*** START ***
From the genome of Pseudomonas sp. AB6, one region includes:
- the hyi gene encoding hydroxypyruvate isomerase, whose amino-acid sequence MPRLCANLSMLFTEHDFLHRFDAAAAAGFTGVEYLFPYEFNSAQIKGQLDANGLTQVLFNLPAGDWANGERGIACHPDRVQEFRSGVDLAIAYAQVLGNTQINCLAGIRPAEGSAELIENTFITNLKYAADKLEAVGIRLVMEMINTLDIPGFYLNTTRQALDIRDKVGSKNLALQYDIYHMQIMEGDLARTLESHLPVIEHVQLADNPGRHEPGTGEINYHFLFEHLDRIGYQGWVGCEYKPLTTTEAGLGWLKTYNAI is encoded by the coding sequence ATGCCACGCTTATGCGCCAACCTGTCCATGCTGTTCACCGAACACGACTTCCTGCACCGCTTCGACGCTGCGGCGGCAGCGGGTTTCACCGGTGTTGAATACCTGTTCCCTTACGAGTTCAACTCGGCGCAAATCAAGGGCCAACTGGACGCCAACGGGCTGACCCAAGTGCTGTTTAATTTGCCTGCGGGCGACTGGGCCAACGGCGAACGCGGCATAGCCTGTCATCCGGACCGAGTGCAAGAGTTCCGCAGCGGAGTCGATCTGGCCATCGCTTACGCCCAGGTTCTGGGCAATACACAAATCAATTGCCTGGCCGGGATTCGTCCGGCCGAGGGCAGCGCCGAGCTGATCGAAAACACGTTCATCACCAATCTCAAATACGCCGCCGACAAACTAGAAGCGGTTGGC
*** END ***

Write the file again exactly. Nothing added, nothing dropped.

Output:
From the genome of Pseudomonas sp. AB6, one region includes:
- the hyi gene encoding hydroxypyruvate isomerase, whose amino-acid sequence MPRLCANLSMLFTEHDFLHRFDAAAAAGFTGVEYLFPYEFNSAQIKGQLDANGLTQVLFNLPAGDWANGERGIACHPDRVQEFRSGVDLAIAYAQVLGNTQINCLAGIRPAEGSAELIENTFITNLKYAADKLEAVGIRLVMEMINTLDIPGFYLNTTRQALDIRDKVGSKNLALQYDIYHMQIMEGDLARTLESHLPVIEHVQLADNPGRHEPGTGEINYHFLFEHLDRIGYQGWVGCEYKPLTTTEAGLGWLKTYNAI is encoded by the coding sequence ATGCCACGCTTATGCGCCAACCTGTCCATGCTGTTCACCGAACACGACTTCCTGCACCGCTTCGACGCTGCGGCGGCAGCGGGTTTCACCGGTGTTGAATACCTGTTCCCTTACGAGTTCAACTCGGCGCAAATCAAGGGCCAACTGGACGCCAACGGGCTGACCCAAGTGCTGTTTAATTTGCCTGCGGGCGACTGGGCCAACGGCGAACGCGGCATAGCCTGTCATCCGGACCGAGTGCAAGAGTTCCGCAGCGGAGTCGATCTGGCCATCGCTTACGCCCAGGTTCTGGGCAATACACAAATCAATTGCCTGGCCGGGATTCGTCCGGCCGAGGGCAGCGCCGAGCTGATCGAAAACACGTTCATCACCAATCTCAAATACGCCGCCGACAAACTAGAAGCGGTTGGC